My latest Learn Liberty blog post is on the topic above and can be found here. Excerpt: Kant’s moral philosophy justifies extremely strong individual rights against coercion. The only justification for coercion in his philosophy seems to be defense of self or others. His ideal government therefore seems to be extremely limited and to allow … Continue reading Immanuel Kant, Philosopher of Freedom
The latest in my series of blog posts based on discussions with Ethics & Economics Challenge students is up at e3ne.org. It's on whether it's possible for us to have a right to do wrong in some cases, i.e., for there to be some moral obligations that it is not morally permissible to enforce. A … Continue reading A Right to Do Wrong?
Political libertarians are a motley lot in terms of their moral philosophies. There are three dominant strands - utilitarians like Milton Friedman, deontologists like Robert Nozick, and teleologists like Ayn Rand - but I've also met egoists, postmodernists, and Rawls-style egalitarian consequentialists. In debates over moral foundations, Randians often ally themselves with the deontologists in … Continue reading Moral Philosophy & Dogmatism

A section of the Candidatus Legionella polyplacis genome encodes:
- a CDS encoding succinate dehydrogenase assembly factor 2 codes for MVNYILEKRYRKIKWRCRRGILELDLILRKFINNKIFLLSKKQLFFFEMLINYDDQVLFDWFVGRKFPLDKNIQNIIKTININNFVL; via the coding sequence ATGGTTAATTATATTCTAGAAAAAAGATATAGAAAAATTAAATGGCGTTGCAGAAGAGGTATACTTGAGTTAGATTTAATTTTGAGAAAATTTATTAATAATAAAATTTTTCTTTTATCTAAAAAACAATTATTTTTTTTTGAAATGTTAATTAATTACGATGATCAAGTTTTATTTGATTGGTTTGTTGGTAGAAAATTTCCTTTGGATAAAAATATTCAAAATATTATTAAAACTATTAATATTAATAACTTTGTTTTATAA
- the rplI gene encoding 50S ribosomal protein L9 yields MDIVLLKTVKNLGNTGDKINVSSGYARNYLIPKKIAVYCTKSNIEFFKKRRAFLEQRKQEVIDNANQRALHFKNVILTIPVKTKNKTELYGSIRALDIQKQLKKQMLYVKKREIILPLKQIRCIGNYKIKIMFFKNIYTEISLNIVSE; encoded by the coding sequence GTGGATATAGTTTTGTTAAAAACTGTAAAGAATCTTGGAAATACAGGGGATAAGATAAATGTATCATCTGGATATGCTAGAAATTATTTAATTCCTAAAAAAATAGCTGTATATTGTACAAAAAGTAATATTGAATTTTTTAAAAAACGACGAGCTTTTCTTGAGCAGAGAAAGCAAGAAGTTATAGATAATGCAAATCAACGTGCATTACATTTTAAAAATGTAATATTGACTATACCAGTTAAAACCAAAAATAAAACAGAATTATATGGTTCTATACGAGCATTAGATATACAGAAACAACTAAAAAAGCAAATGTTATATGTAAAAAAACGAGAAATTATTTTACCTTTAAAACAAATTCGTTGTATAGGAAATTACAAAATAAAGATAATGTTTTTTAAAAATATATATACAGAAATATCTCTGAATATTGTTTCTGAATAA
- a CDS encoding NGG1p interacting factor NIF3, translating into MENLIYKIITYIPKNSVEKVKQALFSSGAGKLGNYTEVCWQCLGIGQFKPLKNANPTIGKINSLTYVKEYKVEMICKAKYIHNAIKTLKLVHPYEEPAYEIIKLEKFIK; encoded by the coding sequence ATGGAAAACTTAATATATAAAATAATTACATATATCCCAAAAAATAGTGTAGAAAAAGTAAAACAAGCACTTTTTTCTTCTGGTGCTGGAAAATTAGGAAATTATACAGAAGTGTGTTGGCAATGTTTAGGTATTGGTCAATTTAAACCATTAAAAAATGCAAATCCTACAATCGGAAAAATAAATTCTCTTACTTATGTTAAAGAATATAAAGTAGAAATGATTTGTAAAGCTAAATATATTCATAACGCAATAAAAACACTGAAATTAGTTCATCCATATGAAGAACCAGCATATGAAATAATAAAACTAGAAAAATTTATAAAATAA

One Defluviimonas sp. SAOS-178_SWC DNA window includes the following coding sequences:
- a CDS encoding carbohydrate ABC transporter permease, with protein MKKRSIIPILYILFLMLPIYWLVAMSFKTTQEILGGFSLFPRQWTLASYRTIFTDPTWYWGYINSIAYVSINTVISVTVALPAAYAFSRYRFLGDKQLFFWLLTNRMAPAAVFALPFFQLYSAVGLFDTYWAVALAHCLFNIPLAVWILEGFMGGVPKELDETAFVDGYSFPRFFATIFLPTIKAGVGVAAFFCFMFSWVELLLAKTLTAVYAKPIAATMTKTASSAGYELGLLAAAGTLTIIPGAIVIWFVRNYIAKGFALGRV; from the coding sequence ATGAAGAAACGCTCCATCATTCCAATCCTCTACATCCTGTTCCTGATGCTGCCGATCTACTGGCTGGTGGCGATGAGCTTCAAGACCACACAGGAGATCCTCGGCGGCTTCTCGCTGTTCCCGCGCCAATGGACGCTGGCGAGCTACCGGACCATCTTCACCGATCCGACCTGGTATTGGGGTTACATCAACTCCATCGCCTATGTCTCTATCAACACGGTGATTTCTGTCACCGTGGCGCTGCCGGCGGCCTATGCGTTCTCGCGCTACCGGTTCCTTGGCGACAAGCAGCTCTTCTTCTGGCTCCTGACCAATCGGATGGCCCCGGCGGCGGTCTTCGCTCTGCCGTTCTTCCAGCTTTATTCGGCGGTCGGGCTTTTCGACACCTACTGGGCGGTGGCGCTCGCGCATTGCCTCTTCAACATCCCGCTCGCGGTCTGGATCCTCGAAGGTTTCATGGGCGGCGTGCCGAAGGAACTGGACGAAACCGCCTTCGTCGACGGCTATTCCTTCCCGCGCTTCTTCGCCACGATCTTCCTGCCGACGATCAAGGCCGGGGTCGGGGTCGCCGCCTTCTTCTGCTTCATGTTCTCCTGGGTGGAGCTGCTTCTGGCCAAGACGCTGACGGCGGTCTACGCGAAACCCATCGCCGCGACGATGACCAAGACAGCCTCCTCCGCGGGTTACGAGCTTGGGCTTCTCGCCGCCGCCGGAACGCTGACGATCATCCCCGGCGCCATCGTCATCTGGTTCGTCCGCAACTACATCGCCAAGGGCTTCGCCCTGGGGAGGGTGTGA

For my sins I was recently re-reading Ronald Dworkin's Taking Rights Seriously (1978), in particular its chapter 9, "Reverse Discrimination." The book has not aged well, and this chapter in particular today sounds even more like a dated period piece than the construction of a philosophical argument than it did when I first read it … Continue reading Rights, Utility, and Today’s Most Surprising Sentence
The test of whether one has a “right” to something is whether someone else has a duty to provide it. The two—a right and its correlative duty—are logically inseparable; like mountain and valley or ebb and flow, one exists only with the other. Hence if no one has a duty to provide you something, you … Continue reading Rights and Duties